Cosmic Search Vol. 1, No. 2
Editorial: Let's Get SETI Through Congress
The NASA FY '79 Budget included $2 million for the first year of a 5 year SETI program with a total budget of $20 million. This program had the approval of the President's Science Advisor, of the OMB, and of the House and Senate authorization committees. Yet the House and Senate appropriations committees eliminated it entirely.
In times when reductions in government spending are being sought, the temptation to turn down any new program, regardless of its merits, is very strong. But such a procedure is short-sighted and ultimately dangerous. The way to prune a tree is to saw off old dead branches and balance the remaining ones to please the eye, not to nip off every new young bud. The way to make real budget reductions is to cut out large and old programs that have proven to be ineffective or that have outlived their usefulness, and to balance the remaining programs, not to practice infanticide. If we don't weed out the old and useless to make way for the new, we'll never get anywhere.
Because of the bureaucratic entrenchment it is very difficult to discontinue existing programs. It takes real courage to stand up in Congress and say that a program is ineffective, that the jobs it provides are unproductive. But don't we have a right to expect courage in our representatives?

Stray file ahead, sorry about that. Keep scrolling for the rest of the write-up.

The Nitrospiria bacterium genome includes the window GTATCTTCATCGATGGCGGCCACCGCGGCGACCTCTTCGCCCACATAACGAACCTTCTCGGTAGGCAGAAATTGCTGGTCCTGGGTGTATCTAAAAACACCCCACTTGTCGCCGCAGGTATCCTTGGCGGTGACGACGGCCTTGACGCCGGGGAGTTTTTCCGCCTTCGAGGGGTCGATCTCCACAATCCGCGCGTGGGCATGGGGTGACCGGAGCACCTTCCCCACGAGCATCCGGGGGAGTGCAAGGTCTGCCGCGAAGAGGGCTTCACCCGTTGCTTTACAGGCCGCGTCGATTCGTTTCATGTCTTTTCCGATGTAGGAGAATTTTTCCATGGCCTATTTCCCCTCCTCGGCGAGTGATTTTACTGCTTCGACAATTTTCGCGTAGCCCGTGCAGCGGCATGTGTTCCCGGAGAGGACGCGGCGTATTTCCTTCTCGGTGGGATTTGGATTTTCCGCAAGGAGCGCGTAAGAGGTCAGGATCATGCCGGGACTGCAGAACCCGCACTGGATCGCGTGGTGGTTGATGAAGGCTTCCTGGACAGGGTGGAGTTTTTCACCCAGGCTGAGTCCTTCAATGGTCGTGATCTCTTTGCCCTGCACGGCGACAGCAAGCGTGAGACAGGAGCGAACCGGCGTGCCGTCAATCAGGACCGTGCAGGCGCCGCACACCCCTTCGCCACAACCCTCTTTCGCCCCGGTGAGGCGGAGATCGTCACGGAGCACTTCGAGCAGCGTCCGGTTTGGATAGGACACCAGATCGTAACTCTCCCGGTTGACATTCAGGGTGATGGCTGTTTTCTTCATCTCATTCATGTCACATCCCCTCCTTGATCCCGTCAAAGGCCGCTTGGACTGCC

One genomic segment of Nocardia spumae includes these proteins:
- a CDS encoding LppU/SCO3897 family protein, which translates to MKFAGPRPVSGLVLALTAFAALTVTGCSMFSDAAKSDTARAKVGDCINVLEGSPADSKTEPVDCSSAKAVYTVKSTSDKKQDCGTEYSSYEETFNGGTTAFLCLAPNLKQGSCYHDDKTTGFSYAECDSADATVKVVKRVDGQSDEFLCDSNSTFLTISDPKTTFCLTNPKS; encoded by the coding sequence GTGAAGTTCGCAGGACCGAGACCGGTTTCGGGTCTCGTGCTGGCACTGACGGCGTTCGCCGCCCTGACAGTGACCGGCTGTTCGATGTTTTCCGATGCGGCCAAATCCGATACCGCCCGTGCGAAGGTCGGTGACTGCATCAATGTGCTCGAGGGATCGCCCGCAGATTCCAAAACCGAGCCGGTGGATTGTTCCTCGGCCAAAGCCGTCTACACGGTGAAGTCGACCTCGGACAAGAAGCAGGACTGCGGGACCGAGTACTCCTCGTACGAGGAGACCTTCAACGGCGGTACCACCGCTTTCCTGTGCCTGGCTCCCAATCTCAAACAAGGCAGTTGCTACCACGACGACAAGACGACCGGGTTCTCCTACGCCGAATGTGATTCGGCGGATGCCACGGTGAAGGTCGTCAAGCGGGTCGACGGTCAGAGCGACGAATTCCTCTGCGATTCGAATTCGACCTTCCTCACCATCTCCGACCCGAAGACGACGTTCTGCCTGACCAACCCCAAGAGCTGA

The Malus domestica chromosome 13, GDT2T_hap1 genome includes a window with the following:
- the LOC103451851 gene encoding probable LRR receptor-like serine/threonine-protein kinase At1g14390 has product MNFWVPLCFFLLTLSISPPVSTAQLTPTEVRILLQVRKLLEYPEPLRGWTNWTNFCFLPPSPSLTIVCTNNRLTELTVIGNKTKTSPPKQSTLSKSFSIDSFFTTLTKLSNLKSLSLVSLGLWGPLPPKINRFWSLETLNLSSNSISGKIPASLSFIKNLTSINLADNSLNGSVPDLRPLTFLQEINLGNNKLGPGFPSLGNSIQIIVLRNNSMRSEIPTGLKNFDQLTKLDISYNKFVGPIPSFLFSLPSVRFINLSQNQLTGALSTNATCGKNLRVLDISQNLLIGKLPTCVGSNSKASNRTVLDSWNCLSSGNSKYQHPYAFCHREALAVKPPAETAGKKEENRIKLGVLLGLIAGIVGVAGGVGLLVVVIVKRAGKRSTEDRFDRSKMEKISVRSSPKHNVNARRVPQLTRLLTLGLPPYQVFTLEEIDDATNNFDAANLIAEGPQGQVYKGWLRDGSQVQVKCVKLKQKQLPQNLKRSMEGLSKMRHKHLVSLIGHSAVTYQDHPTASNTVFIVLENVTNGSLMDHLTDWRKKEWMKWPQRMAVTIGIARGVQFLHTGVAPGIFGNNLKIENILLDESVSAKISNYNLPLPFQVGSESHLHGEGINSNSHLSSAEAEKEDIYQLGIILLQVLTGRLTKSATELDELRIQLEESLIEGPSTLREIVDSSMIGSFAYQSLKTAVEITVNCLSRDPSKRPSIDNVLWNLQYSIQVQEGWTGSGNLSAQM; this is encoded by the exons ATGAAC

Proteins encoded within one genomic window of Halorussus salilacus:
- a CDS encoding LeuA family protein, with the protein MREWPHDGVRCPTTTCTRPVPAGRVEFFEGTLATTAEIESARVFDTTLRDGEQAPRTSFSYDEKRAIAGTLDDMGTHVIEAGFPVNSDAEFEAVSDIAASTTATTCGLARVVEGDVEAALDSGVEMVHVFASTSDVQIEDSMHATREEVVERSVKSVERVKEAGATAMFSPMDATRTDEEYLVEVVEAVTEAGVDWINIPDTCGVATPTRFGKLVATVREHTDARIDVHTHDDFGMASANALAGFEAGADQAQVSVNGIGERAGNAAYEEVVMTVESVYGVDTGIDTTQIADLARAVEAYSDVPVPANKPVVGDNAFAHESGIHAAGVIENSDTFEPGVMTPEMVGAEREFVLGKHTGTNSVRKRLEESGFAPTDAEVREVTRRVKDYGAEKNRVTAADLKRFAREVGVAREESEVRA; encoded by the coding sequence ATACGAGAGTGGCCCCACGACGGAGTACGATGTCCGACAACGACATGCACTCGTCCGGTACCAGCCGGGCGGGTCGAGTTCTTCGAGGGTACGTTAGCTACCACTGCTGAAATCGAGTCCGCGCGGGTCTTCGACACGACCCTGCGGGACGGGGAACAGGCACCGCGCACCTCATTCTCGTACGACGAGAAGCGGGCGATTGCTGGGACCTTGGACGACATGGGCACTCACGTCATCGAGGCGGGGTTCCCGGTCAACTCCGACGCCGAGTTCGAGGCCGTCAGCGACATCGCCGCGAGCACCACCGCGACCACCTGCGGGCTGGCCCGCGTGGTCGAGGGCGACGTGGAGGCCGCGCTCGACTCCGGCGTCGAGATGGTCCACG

SETI has enormous popular appeal. Its inclusion as a NASA program would be hailed by the voting taxpaying public who, in general, care little about the scientific discoveries space has produced, but who are enormously interested in the prospect of other intelligent life. Unscientific motion pictures and fraudulent books about extraterrestrial life enjoy unprecedented popularity today. Surely a soundly based, scientific program would be accepted. In fact, most laymen assume that a SETI program is already going on. Isn't it time NASA lived up to this popular belief?
SETI has withstood two decades of scientific scrutiny. Each passing year finds scientists more convinced of the abundance of life in the universe, and engineers more pessimistic about the possibility of economically feasible interstellar travel. The only practical way to discover this other intelligent life is to search for radio (or other) signals it radiates. Existing radio telescopes could detect their counterparts anywhere in the Galaxy, but this will never happen unless we search in a systematic way. It is important that we begin now while there are empty bands in the microwave spectrum where we can listen without man-made interference. If we do not pre-empt some of these windows for SETI we will forever blind ourselves to the mainstream of life and end up as Galactic recluses.
The real problem may be that our Senators and Congressmen need a little SETI fan mail. People tend to write their representatives to condemn rather than to support, and SETI no doubt has elicited letters of condemnation and derision. Would you help tip the scales the other way? Tell your Congressmen and Senators that you'd be happy if one dollar of your taxes annually went to SETI. Think what a magnificent search program $50 million per year would support!
Bernard M. Oliver
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American AstroPhysical Observatory.
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